Bob Aaron firstname.lastname@example.org
The problems caused by the strike of civic workers in Toronto last summer
are now coming home to roost. Last June, John purchased a newly constructed
$600,000 freehold townhouse in downtown Toronto.
When the transaction closed, city building inspectors were on strike and it was impossible for purchasers or their lawyers to determine whether or not occupancy had been granted by the city for newly built homes.
John closed his purchase in the belief that any outstanding issues would eventually be resolved by the city and the builder; but that in any event he would be fully protected by the title insurance policy his lawyer arranged with Stewart Title.
In October, John decided to downsize and sold the townhouse with closing scheduled for mid-December. I was retained to represent him on the sale of the property.
When the lawyer for the purchasers checked with the city building department prior to closing, she discovered that five building permits were still outstanding, and that final occupancy had never been authorized.
Even though the original closing had taken place and title transferred, the builder had never contacted the city to finalize the permits for construction of several new townhouses and their fire, plumbing and electrical systems.
Understandably, the new buyers of John's home refused to close with the permits outstanding.
Efforts to resolve the matter with the city prior to closing were unsuccessful since final inspections required considerable coordination among the owner, the city and the builder.
I contacted the lawyer for the builder, who contacted his client. The reply I received from the lawyer was not encouraging: "It is our clients' position that they are not responsible for the signing off of the active permits."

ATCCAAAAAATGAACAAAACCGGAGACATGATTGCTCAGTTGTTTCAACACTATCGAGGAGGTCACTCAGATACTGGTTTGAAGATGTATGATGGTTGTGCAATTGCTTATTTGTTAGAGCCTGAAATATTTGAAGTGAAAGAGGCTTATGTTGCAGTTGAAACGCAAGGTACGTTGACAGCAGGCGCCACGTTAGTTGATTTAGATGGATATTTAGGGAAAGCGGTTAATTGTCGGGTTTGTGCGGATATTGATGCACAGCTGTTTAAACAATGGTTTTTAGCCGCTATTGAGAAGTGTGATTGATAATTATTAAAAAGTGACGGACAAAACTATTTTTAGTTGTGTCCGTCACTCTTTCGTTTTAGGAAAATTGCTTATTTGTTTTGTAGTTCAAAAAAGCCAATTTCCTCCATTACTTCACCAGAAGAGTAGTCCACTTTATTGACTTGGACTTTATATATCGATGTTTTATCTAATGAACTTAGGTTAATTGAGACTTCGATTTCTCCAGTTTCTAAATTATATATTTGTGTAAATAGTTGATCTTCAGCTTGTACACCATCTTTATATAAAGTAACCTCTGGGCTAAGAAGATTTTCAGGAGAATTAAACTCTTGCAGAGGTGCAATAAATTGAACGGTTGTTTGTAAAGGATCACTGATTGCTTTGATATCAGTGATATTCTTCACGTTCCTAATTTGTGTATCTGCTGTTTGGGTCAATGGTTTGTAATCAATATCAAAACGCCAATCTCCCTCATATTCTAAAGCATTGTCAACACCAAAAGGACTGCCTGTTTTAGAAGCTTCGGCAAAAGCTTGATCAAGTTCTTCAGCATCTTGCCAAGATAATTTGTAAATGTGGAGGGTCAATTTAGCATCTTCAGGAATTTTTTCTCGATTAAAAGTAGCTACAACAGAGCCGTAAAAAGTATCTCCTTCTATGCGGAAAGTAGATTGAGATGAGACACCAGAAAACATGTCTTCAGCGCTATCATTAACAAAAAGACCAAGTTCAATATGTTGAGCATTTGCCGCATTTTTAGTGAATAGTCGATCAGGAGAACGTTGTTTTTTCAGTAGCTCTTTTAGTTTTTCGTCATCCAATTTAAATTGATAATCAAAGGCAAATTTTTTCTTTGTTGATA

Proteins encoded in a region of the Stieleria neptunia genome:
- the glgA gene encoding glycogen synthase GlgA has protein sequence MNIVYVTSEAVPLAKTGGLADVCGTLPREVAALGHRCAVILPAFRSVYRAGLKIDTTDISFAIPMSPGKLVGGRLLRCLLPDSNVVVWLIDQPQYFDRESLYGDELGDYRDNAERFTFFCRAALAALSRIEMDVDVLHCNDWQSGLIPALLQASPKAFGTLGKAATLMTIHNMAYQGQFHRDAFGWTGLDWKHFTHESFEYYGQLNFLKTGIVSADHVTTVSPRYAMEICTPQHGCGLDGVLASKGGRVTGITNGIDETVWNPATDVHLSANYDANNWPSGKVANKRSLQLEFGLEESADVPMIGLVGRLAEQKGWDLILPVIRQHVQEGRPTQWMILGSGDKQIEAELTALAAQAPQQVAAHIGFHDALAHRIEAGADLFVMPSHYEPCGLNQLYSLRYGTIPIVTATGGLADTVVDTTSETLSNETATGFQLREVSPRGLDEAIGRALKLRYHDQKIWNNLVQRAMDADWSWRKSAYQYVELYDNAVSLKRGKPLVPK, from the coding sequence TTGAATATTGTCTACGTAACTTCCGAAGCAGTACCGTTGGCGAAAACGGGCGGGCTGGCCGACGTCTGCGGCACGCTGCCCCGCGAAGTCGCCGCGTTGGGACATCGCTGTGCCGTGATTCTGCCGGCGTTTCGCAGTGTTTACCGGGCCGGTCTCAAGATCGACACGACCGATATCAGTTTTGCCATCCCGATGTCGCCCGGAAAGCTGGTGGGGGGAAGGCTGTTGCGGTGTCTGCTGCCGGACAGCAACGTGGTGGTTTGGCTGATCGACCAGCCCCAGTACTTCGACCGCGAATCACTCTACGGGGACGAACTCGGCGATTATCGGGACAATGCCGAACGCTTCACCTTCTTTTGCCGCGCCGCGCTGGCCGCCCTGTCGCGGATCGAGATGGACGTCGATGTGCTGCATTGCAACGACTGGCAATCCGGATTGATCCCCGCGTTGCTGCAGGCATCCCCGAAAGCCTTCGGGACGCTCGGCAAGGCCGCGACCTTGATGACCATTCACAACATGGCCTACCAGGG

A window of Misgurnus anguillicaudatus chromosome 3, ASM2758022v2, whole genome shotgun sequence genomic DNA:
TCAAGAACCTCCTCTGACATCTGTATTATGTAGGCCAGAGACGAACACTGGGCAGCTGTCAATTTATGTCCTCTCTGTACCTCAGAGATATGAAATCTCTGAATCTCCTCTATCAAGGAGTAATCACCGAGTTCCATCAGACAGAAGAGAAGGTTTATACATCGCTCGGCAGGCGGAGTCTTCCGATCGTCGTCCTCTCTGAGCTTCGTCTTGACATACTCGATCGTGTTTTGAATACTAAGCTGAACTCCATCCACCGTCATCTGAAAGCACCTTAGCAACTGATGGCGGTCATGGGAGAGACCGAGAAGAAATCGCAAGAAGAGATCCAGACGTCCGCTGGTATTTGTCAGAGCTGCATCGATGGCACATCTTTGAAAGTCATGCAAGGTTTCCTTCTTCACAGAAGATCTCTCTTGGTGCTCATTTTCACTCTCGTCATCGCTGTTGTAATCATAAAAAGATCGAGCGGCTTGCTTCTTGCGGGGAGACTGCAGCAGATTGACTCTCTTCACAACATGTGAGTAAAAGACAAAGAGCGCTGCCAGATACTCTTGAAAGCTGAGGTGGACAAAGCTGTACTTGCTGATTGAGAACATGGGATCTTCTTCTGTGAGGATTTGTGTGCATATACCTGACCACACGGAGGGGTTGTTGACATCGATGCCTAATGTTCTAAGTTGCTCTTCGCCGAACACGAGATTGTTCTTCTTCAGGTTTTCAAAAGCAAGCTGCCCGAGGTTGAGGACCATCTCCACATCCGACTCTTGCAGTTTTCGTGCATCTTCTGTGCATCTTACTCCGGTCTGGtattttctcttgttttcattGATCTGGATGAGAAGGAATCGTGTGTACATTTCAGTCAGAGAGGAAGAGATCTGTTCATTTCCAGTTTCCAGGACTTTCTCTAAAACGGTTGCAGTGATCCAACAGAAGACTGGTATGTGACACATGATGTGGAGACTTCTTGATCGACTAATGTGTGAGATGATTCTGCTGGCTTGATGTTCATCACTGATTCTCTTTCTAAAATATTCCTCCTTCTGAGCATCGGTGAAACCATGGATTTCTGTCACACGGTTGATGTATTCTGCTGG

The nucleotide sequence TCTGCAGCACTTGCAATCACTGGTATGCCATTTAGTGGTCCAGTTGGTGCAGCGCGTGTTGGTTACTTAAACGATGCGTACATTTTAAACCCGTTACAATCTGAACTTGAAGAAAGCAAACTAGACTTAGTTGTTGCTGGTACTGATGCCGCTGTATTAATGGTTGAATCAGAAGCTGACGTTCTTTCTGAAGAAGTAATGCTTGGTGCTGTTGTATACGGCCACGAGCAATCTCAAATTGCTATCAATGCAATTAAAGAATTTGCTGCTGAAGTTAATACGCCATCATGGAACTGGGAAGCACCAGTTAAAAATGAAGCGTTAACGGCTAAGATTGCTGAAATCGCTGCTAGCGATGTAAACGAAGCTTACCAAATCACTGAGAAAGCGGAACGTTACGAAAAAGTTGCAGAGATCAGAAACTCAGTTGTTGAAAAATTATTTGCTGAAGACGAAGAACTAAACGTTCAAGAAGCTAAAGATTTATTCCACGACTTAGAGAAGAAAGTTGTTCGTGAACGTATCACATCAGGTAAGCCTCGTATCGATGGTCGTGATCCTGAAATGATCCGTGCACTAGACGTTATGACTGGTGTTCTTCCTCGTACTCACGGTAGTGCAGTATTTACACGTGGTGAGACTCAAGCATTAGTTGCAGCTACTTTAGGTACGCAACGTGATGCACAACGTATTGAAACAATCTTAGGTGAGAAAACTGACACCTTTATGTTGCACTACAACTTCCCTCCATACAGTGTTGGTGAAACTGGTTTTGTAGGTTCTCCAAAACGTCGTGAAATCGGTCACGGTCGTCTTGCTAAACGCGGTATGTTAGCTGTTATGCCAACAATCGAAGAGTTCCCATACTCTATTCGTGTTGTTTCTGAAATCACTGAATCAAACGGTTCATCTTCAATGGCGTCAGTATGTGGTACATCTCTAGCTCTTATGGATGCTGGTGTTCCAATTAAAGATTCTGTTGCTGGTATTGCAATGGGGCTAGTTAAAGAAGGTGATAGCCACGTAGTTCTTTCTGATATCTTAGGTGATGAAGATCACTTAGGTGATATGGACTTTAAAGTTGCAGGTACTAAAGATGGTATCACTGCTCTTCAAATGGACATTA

I was told the builder would not provide an undertaking to sign off the permits, and that it was not obligated to do so, but that it would follow through with the building department to see whether it could assist.
When I filed notice of a claim with Stewart Title, the response I received was even more discouraging.
Stephen Piper, a customer service representative with Stewart, wrote to advise that the policy John had purchased on closing provided coverage for any adverse circumstance affecting the land, which would have been disclosed by a search with the city building department before closing.
However, Piper pointed out there was no coverage for "risks" that were "agreed to" by the buyers.
Stewart's position was that according to the terms of the agreement of purchase and sale with the builder, John was obligated to complete the purchase of the home, even if open permits existed on closing.
As a result, Stewart advised that "we do not believe the claim inquiry falls within the… policy coverage."
Despite this, the company offered to provide coverage for the new purchaser if I personally accepted part of the risk involved. Needless to say, I was not prepared to accept Stewart's onerous conditions.
(Full disclosure: I am an elected director of the Law Society of Upper Canada, which owns TitlePLUS, a competing title insurer. I have no role in its operation except to vote on approval of its parent company's annual reports.)
At the very last minute on the day of closing, with the moving vans loaded and the engines idling, and despite the builder's lack of cooperation and the denial of title insurance coverage to my client, some sort of agreement must have been arrived at among the buyers, the builder and Stewart Title (I was not involved in those negotiations), and the transaction closed.
The lesson that emerges from this true story is an important one for buyers of all homes whether new or resale: if a purchaser closes a transaction and is aware of a title defect, an encroachment, tax arrears or any other adverse circumstance, the title insurer is not obligated to provide coverage for any resulting losses.